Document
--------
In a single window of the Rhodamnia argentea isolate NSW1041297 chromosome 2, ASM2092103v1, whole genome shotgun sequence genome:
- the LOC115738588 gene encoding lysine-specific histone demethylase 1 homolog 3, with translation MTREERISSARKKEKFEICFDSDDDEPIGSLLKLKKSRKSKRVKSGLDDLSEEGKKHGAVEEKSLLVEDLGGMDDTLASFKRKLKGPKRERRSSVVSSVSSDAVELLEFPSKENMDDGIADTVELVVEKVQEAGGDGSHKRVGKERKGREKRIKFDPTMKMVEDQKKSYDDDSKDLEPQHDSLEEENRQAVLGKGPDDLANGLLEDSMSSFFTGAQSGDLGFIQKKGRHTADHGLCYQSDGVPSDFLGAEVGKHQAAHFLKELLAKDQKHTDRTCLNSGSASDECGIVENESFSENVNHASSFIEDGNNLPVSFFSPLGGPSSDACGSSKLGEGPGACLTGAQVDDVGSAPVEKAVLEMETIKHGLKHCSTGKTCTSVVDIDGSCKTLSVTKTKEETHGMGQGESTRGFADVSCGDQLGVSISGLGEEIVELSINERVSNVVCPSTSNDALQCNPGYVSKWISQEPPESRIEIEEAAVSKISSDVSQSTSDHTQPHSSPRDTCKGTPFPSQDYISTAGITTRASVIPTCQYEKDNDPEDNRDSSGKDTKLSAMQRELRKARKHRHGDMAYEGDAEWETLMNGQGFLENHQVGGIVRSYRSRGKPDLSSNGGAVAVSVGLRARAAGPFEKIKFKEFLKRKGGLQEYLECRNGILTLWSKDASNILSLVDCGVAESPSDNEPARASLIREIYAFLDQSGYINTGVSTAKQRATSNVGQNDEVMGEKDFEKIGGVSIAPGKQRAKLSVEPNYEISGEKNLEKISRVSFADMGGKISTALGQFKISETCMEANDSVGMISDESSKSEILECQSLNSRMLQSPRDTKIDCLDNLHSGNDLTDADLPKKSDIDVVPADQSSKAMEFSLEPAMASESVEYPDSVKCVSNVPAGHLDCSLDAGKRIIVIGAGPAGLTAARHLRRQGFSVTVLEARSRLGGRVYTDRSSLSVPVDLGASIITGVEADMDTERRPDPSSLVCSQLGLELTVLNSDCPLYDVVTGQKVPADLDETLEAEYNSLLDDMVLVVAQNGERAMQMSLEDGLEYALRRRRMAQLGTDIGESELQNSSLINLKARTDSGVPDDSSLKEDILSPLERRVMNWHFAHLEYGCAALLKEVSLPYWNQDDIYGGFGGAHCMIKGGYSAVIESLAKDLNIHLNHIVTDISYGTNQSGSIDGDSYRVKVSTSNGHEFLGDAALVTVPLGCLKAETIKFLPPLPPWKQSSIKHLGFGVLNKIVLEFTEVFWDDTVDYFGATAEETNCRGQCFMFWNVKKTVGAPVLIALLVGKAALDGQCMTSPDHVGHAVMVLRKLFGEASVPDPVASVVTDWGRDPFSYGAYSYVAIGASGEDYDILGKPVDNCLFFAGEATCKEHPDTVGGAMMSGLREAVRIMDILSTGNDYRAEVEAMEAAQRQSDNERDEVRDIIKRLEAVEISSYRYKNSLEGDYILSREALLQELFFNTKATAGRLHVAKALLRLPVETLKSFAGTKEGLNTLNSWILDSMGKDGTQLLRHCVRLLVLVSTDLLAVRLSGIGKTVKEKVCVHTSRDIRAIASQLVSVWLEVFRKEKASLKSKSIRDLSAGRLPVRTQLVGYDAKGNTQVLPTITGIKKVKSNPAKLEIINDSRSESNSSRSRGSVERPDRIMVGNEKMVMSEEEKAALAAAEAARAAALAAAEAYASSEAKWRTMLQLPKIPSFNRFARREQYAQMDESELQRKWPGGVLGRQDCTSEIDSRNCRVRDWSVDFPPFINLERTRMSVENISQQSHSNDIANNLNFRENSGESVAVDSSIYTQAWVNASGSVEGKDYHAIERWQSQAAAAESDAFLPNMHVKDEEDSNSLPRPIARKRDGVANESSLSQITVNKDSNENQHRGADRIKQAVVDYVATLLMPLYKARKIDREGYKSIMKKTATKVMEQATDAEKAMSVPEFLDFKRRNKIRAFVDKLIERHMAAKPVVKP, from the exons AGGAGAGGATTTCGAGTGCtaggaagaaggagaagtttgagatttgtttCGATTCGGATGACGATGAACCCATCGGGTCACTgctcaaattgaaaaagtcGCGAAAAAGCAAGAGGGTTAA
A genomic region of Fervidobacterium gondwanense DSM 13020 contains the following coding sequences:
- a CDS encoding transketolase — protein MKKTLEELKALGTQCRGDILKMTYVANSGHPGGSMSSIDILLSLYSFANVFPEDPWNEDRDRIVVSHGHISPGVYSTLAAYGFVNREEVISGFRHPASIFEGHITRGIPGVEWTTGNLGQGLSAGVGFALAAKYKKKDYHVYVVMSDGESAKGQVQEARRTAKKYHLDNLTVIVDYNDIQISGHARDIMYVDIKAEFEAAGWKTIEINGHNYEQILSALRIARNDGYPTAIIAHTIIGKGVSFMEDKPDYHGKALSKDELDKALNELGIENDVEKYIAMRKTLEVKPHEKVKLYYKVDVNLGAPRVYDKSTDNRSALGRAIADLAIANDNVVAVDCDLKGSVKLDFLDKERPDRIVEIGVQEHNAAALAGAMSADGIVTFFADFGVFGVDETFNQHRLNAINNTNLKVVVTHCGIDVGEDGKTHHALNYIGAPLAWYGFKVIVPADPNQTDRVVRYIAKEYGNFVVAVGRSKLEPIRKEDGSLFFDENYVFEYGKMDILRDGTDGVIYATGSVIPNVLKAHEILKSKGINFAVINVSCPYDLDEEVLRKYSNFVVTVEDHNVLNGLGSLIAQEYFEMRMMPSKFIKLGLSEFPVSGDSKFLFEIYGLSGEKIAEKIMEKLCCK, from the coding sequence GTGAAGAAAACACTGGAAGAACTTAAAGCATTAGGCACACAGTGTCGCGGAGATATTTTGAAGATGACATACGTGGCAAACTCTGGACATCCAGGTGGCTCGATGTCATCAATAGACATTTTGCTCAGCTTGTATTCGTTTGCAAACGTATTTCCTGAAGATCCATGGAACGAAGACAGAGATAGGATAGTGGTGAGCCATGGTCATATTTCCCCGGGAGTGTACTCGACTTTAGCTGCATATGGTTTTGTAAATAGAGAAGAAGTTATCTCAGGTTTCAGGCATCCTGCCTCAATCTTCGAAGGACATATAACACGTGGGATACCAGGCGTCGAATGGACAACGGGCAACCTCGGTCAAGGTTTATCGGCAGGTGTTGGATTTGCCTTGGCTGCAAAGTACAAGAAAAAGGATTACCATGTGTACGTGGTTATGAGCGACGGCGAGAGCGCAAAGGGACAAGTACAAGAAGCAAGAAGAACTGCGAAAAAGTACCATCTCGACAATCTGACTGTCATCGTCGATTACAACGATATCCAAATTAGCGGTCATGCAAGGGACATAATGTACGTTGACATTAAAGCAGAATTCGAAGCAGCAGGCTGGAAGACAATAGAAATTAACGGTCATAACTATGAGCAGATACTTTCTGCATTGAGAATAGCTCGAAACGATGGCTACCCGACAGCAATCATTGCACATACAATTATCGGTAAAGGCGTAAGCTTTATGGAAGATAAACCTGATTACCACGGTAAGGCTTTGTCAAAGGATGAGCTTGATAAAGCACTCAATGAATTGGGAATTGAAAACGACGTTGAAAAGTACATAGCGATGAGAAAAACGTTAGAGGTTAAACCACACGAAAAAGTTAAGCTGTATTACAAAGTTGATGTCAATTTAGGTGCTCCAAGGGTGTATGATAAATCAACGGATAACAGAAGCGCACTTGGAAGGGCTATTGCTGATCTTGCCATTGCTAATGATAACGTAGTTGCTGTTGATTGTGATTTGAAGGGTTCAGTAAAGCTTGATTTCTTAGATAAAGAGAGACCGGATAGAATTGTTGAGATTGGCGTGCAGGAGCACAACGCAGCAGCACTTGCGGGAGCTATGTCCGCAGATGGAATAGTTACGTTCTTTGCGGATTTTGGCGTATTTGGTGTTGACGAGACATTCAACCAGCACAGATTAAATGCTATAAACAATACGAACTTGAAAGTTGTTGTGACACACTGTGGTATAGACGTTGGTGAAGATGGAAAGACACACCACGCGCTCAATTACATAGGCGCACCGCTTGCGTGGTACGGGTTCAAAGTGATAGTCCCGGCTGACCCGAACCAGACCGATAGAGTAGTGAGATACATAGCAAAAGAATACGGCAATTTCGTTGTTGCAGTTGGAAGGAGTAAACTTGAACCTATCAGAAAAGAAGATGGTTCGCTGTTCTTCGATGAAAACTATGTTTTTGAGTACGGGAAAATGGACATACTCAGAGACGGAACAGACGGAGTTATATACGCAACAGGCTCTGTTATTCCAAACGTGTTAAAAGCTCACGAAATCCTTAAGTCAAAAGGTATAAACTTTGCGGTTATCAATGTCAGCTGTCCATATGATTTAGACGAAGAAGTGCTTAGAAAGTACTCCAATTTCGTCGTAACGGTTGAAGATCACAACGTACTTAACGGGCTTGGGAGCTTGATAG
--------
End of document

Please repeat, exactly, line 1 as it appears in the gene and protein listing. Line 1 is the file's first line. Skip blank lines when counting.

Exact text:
In a single window of the Rhodamnia argentea isolate NSW1041297 chromosome 2, ASM2092103v1, whole genome shotgun sequence genome: